SMapLS_IP_EBP question

Eric Pouech pouech-eric at
Fri May 9 01:51:17 CDT 2003

Gerhard W. Gruber wrote:
> In a DLL I looked into the exported function calls
> SMapLS_IP_EBP/SUnmapLS_IP_EBP. I noticed that these functions are implemented
> in wine/memory.c (if I remember correctly), but I haven't found any code in
> wine that references this functions. Now I wonder why. 
> These functions deal with linear/segmented pointers which I suppose are used
> for 32/16 Bit transition. The DLL has two implementations one for 32 and one
> for 16 Bit and I assume that the 32 Bit version uses code from the 16 Bit
> code. I guess that there are other DLLs where the same would be true, so I
> would expect that other DLL implementations also call these functions (at
> least in the original version). Since there are no calls in wine to this
> functions, does this mean that this can be ignored because it is an
> implementation detail? But then how is the code handled in 16Bit environment?

there are two cases to look at:
- native DLLs: those libraries actually uses the Win32 thunking 
mechanism, and then call the kernel32/krnl386 functions to map/unmap 
segmented pointers into linear addresses and to create thunks (ability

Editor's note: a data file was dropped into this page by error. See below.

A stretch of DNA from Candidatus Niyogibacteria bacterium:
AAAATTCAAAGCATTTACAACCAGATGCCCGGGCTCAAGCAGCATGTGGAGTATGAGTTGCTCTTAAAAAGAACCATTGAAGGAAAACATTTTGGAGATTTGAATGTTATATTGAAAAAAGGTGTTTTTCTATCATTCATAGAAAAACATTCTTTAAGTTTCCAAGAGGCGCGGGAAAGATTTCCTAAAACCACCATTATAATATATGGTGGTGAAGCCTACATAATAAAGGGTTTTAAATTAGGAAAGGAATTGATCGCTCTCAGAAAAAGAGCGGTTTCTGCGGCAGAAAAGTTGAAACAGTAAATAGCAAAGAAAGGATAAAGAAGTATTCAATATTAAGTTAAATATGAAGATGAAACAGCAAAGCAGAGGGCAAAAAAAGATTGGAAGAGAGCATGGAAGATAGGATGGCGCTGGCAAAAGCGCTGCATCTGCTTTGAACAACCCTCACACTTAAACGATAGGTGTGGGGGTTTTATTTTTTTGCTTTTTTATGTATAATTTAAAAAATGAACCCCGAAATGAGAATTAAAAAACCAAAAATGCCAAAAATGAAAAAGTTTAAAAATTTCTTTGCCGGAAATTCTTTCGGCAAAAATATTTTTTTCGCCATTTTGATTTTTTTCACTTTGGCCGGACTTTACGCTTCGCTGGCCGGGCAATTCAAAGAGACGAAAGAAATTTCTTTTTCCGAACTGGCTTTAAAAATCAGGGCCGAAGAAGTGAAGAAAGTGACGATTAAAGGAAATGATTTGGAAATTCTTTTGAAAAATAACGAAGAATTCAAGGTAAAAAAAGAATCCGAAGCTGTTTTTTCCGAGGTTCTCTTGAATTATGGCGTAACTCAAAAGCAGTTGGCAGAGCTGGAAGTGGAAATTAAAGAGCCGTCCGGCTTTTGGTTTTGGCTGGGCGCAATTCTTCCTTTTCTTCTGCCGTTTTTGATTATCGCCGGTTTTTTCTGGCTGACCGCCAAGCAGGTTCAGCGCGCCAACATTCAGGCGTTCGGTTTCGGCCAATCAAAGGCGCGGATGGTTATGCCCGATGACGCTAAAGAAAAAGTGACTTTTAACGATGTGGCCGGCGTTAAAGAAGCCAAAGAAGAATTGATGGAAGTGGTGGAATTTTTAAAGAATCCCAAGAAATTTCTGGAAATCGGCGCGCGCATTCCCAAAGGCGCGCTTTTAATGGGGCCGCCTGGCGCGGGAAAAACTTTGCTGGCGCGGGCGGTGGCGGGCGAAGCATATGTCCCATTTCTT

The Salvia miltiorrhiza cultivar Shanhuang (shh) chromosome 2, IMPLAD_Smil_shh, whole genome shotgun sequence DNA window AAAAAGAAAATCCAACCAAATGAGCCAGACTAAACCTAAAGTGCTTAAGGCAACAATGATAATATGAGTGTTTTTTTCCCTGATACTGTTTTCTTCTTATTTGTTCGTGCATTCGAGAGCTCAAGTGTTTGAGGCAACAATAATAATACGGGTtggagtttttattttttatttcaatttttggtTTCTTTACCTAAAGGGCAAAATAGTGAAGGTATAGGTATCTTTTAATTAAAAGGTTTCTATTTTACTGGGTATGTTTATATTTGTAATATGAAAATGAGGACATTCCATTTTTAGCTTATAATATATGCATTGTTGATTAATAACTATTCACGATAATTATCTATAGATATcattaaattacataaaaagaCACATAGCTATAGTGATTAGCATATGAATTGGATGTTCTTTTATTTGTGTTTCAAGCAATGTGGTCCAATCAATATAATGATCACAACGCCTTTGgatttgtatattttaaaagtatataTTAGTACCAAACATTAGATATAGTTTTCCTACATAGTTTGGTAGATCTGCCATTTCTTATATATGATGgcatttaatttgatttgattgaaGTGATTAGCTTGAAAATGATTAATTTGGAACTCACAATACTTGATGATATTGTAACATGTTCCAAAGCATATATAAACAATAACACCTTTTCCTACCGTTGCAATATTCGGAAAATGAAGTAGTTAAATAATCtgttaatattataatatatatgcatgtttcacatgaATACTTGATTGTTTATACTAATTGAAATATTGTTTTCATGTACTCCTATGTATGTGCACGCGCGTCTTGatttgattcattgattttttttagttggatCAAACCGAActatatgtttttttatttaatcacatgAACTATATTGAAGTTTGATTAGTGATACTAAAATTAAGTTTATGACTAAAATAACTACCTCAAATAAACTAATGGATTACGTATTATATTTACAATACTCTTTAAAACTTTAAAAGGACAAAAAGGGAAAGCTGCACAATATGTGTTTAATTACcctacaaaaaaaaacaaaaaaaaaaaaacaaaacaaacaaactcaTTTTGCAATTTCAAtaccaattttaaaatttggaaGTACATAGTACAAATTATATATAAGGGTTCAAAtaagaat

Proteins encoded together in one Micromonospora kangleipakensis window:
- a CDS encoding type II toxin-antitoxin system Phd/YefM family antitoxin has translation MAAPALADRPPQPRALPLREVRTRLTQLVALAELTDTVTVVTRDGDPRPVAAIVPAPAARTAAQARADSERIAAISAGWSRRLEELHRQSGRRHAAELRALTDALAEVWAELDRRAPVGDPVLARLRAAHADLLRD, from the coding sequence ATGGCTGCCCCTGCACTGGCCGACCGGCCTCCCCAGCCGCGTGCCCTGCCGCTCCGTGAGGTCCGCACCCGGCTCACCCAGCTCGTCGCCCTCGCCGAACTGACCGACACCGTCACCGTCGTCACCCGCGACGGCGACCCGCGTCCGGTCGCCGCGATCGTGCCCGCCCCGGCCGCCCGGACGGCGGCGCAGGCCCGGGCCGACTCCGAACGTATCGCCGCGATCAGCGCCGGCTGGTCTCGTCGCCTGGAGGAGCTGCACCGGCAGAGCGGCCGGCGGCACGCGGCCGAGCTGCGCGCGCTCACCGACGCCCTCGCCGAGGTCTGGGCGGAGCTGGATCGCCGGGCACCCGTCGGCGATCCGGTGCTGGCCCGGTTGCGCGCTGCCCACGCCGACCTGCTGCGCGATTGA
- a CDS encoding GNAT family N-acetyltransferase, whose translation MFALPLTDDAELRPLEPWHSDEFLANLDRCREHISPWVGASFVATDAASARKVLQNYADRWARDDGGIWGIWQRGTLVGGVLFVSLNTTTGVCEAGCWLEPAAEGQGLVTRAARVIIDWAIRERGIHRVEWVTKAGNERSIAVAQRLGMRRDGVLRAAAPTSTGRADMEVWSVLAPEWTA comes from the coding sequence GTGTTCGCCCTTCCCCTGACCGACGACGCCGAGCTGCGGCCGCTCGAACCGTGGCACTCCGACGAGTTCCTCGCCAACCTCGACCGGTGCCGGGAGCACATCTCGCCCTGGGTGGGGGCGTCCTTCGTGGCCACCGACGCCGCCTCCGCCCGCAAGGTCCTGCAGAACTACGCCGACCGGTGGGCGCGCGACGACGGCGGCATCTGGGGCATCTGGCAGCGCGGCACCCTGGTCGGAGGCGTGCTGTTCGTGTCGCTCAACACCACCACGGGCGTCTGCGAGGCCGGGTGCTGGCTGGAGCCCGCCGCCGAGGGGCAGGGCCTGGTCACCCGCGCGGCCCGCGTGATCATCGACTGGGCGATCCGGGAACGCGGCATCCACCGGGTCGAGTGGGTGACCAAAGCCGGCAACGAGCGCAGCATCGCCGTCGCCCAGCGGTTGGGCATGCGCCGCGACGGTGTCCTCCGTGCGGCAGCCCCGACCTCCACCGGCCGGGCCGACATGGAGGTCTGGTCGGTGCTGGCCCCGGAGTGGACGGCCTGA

to call from 32bit into 16 bit, and the other way around). Those 
functions are part of the ones you were talking about.
- builtin DLLs: those DLLs use a slightly different approach. The 16 bit 
and the 32 bit counterparts of a DLL (for example USER and USER32) are 
in fact stored in the same ELF .so library, which means we don't need 
thunking between those two DLLs (we use regular 32bit calls). The 
winebuild tool creates the appropriate glue so that the 16 bit DLL entry 
points can actually be implemented as 32 bit functions (it also, in most 
of the cases, converts the 16 bit pointers into 32 bit ones). There are 
a few cases remaining where the implementation of the builtin DLL must 
deal with segmented/linear conversion, in which case it uses the MapSL 
and UnmapSL function. Since the glue takes care of the conversion of the 
function's parameters the SMapLS_IP_EBP (and the like) functions you're 
referring to are of no use.

Eric Pouech

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